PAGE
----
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Daily Rules, Proposed Rules, and Notices of the Federal Government

SECURITIES AND EXCHANGE COMMISSION

17 CFR Part 270

[Release No. IC-27538; File No. S7-37-04]

RIN 3235-AJ31

Definition of Eligible Portfolio Company Under the Investment Company Act of 1940

AGENCY: Securities and Exchange Commission (the "Commission").
ACTION: Final rule.
SUMMARY: The Commission is adopting two new rules under the Investment Company Act of 1940 ("Investment Company Act" or "Act"). The new rules more closely align the definition of eligible portfolio company, and the investment activities of business development companies ("BDCs"), with the purpose that Congress intended. The rules expand the definition of eligible portfolio company in a manner that promotes the flow of capital to certain small, developing and financially troubled companies.
DATES: Effective Date:November 30, 2006.
FOR FURTHER INFORMATION CONTACT: Rochelle Kauffman Plesset, Senior Counsel, or Elizabeth G. Osterman, Assistant Chief Counsel, Office of Chief Counsel, (202) 551-6825, Division of Investment Management, Securities and Exchange Commission, 100 F Street, NE., Washington, DC 20549-5030.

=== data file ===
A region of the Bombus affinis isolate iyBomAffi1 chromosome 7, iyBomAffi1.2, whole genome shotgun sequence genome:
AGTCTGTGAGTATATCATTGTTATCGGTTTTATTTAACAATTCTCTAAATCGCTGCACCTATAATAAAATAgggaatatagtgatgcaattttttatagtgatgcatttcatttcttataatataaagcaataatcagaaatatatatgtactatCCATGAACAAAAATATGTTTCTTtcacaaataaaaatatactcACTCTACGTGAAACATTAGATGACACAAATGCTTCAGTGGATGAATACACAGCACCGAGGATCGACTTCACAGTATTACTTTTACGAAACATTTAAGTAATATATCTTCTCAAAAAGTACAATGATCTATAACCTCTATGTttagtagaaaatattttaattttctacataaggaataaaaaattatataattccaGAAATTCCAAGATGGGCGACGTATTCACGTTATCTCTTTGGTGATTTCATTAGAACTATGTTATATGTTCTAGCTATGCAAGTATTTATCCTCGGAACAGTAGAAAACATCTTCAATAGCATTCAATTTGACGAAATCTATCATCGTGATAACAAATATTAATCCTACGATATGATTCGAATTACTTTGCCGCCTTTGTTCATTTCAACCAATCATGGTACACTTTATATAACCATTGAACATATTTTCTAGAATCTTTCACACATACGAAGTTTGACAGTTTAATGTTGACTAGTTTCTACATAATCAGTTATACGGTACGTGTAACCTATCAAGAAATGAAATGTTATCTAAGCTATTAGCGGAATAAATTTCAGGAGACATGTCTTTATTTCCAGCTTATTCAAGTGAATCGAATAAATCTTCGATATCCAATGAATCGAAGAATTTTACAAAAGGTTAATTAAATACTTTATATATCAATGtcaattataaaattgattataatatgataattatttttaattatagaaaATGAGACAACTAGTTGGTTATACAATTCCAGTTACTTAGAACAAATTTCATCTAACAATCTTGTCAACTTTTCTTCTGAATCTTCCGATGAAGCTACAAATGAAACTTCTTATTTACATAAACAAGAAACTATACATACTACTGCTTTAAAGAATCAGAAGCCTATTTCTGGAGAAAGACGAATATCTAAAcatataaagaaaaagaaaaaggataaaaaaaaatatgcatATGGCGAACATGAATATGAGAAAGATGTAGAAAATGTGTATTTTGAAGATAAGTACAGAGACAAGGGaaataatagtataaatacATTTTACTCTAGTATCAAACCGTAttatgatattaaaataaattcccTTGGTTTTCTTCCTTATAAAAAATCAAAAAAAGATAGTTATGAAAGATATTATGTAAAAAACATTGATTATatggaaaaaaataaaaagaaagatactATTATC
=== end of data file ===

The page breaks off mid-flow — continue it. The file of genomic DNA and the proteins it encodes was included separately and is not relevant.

SUPPLEMENTARY INFORMATION:

The Commission today is adopting new Rule 2a-46 [17 CFR 270.2a-46] and new Rule 55a-1 [17 CFR 270.55a-1], both under the Investment Company Act [15 U.S.C. 80aet seq.].1

1Rules 2a-46 and 55a-1 were proposed in Definition of Eligible Portfolio Company under the Investment Company Act of 1940, Investment Company Act Release No. 26647 (Nov. 1, 2004) [69 FR 64815 (Nov. 8, 2004)] (“2004 Proposing Release”). The Commission today also issued a release reproposing Rule 2a-46(b). Definition of Eligible Portfolio Company under the Investment Company Act of 1940, Investment Company Act Release No. 27539 (Oct. 25, 2006).